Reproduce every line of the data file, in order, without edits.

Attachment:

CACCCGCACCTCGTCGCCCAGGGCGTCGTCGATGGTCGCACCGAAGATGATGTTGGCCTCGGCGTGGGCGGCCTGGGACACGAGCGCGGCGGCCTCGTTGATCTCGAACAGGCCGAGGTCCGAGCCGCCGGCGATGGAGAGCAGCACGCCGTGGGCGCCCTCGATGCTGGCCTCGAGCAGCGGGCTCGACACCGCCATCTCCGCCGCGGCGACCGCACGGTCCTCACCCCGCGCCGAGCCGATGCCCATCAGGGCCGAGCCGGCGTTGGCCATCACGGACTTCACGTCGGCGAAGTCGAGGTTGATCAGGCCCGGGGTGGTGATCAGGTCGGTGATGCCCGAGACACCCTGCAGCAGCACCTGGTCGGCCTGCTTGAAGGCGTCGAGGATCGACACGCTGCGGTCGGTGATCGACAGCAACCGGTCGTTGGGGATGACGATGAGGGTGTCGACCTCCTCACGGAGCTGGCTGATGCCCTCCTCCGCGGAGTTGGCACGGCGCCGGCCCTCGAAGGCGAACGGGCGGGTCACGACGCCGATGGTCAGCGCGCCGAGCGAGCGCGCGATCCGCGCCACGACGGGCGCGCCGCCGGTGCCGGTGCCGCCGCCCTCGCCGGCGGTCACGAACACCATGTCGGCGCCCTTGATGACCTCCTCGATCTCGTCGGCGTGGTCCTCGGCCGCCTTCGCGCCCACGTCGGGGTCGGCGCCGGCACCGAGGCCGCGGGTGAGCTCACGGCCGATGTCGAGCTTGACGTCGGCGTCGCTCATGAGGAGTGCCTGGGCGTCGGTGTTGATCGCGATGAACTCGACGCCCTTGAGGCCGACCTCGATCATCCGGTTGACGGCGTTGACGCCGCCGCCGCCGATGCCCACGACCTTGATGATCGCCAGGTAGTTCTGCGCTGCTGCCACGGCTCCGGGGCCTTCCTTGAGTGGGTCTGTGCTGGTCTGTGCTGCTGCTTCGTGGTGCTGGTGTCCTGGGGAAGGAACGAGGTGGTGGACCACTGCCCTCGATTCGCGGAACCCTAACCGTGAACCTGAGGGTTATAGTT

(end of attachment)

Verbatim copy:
CACCCGCACCTCGTCGCCCAGGGCGTCGTCGATGGTCGCACCGAAGATGATGTTGGCCTCGGCGTGGGCGGCCTGGGACACGAGCGCGGCGGCCTCGTTGATCTCGAACAGGCCGAGGTCCGAGCCGCCGGCGATGGAGAGCAGCACGCCGTGGGCGCCCTCGATGCTGGCCTCGAGCAGCGGGCTCGACACCGCCATCTCCGCCGCGGCGACCGCACGGTCCTCACCCCGCGCCGAGCCGATGCCCATCAGGGCCGAGCCGGCGTTGGCCATCACGGACTTCACGTCGGCGAAGTCGAGGTTGATCAGGCCCGGGGTGGTGATCAGGTCGGTGATGCCCGAGACACCCTGCAGCAGCACCTGGTCGGCCTGCTTGAAGGCGTCGAGGATCGACACGCTGCGGTCGGTGATCGACAGCAACCGGTCGTTGGGGATGACGATGAGGGTGTCGACCTCCTCACGGAGCTGGCTGATGCCCTCCTCCGCGGAGTTGGCACGGCGCCGGCCCTCGAAGGCGAACGGGCGGGTCACGACGCCGATGGTCAGCGCGCCGAGCGAGCGCGCGATCCGCGCCACGACGGGCGCGCCGCCGGTGCCGGTGCCGCCGCCCTCGCCGGCGGTCACGAACACCATGTCGGCGCCCTTGATGACCTCCTCGATCTCGTCGGCGTGGTCCTCGGCCGCCTTCGCGCCCACGTCGGGGTCGGCGCCGGCACCGAGGCCGCGGGTGAGCTCACGGCCGATGTCGAGCTTGACGTCGGCGTCGCTCATGAGGAGTGCCTGGGCGTCGGTGTTGATCGCGATGAACTCGACGCCCTTGAGGCCGACCTCGATCATCCGGTTGACGGCGTTGACGCCGCCGCCGCCGATGCCCACGACCTTGATGATCGCCAGGTAGTTCTGCGCTGCTGCCACGGCTCCGGGGCCTTCCTTGAGTGGGTCTGTGCTGGTCTGTGCTGCTGCTTCGTGGTGCTGGTGTCCTGGGGAAGGAACGAGGTGGTGGACCACTGCCCTCGATTCGCGGAACCCTAACCGTGAACCTGAGGGTTATAGTT